AGs from PA, Michigan and Minnesota Ask Army Corps to Close Lock to Prevent Harm to Ecosystem of Great Lakes Region
Harrisburg — Pennsylvania Attorney General Josh Shapiro and the Attorneys General of Michigan and Minnesota today called on the U.S. Army Corps of Engineers to change plans for an expensive lock redesign and instead close a major lock now to keep the invasive Asian carp species from entering the Great Lakes, including Lake Erie, potentially causing widespread harm to its ecosystem and economy.
In a bipartisan joint letter to the Army Corps, the three Attorneys General asked the Corps to rethink its Brandon Road Plan, which would retrofit the Brandon Road Lock and Dam in Illinois with technologies intended to deter the movement of Asian carp.
“Asian carp present a real danger to the ecological balance of the Great Lakes, including Lake Erie,” Attorney General Josh Shapiro said. “This invasive species consumes a large amount of plankton, which native species depend on as a food supply, and can severely damage the ecosystem if it continues to spread. My colleague Attorneys General and I are asking the Army Corps to change their plans and act now to the Great Lakes from being overtaken by Asian carp.”
In their letter to the Army Corps, the Attorneys General emphasize that the Corps’ own analysis showed closing the Brandon Road Lock is the most effective, reliable option to stopping the spread of Asian carp to the Great Lakes. The Lock Closure Alternative supported by the Attorneys General is estimated to cost $5.9 million — compared to $275.3 million to implement the carp-deterrence technologies favored by the Corps.
“We urge the Corps to select and implement what the draft report itself identifies as the most effective option – closing the Brandon Road Lock,” said the Attorneys General in the letter.
“As the chief legal officers of our respective states, we share a strong, common interest in protecting the unique resources of the Great Lakes and their connected waters from the continuing threat that Asian carp present in the Illinois Waterway will invade and become established in the Great Lakes, causing grave ecological and economic harm,” the Attorneys General wrote, explaining their legal basis for becoming involved in the Asian carp issue.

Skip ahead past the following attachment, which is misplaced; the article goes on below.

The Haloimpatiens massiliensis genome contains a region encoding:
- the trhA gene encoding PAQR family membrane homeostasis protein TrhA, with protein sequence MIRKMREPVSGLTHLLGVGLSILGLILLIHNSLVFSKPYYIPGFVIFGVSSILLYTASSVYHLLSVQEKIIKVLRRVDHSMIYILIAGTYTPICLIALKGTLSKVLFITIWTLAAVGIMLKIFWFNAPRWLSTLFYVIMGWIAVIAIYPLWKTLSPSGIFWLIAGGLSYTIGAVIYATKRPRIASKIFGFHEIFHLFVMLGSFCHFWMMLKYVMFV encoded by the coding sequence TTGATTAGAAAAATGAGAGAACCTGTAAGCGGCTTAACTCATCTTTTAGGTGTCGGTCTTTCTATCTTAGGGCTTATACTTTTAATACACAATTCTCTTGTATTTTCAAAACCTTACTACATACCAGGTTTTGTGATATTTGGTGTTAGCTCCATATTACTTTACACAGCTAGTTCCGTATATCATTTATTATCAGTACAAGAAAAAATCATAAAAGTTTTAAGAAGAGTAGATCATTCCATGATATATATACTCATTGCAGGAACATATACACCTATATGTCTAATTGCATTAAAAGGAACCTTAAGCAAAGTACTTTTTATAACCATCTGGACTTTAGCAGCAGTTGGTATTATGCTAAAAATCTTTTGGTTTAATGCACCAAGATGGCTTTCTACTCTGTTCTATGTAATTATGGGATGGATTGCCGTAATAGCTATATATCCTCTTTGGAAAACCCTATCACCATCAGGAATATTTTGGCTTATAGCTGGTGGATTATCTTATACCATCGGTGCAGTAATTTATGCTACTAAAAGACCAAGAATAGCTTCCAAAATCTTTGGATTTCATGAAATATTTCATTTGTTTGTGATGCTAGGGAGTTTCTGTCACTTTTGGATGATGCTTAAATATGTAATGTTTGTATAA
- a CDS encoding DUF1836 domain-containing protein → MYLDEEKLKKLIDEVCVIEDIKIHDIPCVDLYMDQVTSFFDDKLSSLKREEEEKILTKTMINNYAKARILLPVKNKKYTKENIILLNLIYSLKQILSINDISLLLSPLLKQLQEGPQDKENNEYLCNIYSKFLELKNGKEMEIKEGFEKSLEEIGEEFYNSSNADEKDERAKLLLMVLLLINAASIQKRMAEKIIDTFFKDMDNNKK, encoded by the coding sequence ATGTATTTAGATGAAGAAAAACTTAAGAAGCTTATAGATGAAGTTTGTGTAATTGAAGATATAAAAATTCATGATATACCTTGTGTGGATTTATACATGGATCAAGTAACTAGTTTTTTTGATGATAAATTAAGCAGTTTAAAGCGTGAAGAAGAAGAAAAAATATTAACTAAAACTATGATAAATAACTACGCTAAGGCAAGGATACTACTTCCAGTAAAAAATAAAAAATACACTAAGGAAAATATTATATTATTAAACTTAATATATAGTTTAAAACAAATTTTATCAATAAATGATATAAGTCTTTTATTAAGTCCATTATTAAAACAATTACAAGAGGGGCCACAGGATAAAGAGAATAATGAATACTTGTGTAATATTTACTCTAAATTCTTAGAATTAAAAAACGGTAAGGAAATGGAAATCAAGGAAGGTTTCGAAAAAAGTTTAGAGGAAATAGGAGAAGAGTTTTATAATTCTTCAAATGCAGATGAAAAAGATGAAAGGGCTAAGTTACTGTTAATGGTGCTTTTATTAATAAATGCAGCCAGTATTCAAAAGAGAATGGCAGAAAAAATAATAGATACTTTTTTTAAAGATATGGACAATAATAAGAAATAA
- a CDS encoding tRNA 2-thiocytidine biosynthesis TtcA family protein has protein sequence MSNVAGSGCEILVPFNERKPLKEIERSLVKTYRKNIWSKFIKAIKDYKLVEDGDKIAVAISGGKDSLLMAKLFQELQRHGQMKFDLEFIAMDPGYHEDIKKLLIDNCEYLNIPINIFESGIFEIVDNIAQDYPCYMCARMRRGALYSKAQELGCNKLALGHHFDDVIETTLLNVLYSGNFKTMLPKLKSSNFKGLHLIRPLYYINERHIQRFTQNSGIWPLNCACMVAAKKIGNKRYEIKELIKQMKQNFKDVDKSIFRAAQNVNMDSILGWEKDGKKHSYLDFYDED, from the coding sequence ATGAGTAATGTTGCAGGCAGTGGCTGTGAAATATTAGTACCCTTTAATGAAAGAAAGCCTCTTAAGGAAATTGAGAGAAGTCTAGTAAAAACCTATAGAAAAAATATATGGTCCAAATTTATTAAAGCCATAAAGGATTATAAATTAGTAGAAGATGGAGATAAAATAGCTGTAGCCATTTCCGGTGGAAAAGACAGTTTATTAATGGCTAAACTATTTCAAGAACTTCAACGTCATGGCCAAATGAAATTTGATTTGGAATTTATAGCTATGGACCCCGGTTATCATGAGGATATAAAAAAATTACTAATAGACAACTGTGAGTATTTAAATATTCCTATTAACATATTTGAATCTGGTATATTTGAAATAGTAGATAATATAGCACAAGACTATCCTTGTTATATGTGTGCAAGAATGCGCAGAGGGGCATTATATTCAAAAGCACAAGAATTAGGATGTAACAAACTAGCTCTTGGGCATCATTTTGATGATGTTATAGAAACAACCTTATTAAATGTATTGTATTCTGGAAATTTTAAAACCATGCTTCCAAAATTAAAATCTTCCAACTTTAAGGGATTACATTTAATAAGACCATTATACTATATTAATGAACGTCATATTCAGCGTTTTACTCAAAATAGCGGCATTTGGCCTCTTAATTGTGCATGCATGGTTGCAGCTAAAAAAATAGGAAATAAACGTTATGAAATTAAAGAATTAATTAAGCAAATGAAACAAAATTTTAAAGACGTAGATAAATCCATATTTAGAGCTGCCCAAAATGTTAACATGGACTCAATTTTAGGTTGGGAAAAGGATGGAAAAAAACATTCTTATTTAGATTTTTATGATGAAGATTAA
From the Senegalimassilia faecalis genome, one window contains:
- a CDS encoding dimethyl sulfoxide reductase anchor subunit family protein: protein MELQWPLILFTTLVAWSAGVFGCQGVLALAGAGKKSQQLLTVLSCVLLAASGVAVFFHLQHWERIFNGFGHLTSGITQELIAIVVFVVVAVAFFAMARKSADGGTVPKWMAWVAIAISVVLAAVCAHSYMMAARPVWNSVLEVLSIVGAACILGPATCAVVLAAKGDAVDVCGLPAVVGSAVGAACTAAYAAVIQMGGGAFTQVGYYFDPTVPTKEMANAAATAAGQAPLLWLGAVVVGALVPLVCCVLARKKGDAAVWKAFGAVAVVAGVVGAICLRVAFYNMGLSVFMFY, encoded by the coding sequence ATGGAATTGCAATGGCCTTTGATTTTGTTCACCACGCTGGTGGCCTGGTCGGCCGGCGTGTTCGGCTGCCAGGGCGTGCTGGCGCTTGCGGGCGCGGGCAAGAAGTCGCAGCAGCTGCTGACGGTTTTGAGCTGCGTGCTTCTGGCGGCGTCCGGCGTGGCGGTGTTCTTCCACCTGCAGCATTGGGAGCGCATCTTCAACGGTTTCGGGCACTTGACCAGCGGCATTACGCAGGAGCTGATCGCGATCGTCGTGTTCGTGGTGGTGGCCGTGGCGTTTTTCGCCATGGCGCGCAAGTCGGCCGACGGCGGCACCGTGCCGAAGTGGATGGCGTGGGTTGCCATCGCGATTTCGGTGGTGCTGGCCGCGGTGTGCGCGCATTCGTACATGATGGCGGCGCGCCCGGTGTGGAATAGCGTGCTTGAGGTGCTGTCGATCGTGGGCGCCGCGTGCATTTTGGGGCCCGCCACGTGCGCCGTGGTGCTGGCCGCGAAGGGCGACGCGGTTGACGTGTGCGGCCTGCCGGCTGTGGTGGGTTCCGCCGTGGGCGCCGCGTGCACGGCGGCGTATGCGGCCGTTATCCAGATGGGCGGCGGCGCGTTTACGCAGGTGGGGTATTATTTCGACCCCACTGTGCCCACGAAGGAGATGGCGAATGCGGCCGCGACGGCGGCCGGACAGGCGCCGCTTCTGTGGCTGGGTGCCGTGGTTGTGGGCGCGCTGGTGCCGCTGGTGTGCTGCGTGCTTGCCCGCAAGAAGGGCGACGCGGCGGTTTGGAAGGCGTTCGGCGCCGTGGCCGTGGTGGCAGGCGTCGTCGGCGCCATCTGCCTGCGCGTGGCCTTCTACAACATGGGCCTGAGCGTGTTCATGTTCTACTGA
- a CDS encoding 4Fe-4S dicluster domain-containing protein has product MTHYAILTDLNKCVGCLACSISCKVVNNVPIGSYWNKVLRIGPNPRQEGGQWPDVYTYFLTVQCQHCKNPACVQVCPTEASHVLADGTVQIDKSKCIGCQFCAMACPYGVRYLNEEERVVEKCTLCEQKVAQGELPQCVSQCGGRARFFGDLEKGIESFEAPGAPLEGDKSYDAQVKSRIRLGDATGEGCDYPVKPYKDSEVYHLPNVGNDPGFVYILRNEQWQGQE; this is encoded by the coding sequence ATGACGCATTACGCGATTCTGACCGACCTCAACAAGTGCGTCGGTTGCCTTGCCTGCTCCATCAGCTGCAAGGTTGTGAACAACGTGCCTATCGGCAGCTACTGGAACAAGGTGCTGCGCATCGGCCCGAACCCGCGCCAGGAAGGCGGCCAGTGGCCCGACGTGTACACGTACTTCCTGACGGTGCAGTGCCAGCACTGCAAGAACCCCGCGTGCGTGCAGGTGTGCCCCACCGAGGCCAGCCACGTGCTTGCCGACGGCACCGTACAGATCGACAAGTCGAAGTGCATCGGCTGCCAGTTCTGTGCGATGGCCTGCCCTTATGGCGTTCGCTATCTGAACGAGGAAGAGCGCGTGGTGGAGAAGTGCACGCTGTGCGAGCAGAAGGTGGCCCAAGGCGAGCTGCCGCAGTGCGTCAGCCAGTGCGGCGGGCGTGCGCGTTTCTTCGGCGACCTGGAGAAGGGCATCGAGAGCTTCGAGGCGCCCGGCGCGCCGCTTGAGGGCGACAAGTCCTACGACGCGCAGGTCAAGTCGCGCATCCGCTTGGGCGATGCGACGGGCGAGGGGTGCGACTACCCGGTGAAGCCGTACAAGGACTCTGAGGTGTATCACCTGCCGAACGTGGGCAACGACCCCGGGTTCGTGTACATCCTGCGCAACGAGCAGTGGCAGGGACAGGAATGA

The Attorneys General letter challenged the Army Corps draft report’s conclusion that its estimated “lost transportation cost savings” should rule out the Lock Closure Alternative.
The letter pointed to a report prepared for the State of Michigan by transportation experts that concludes the Corps’ estimates are grossly overstated, and that increased transportation costs would be hundreds of millions less than the Corps’ report suggests. The letter criticizes the draft report for failing to balance such increased transportation costs against the far greater ecological and economic harm the public will suffer if Asian carp invade the Great Lakes.
“If Asian carp reach the Great Lakes, including Lake Erie, it will cause major ecological and economic harm,” Attorney General Shapiro said. “Great Lakes sport fishing alone has an annual value in the billions of dollars. That is at risk if Asian carp invade and become established. For the benefit of the Great Lakes’ economy and environment, the Army Corps should reconsider its decision and implement the most effective, most affordable way to keep Asian carp out of the Great Lakes.”
Pennsylvania Attorney General Josh Shapiro was joined in signing the letter by Michigan Attorney General Bill Schuette and Minnesota Attorney General Lori Swanson.
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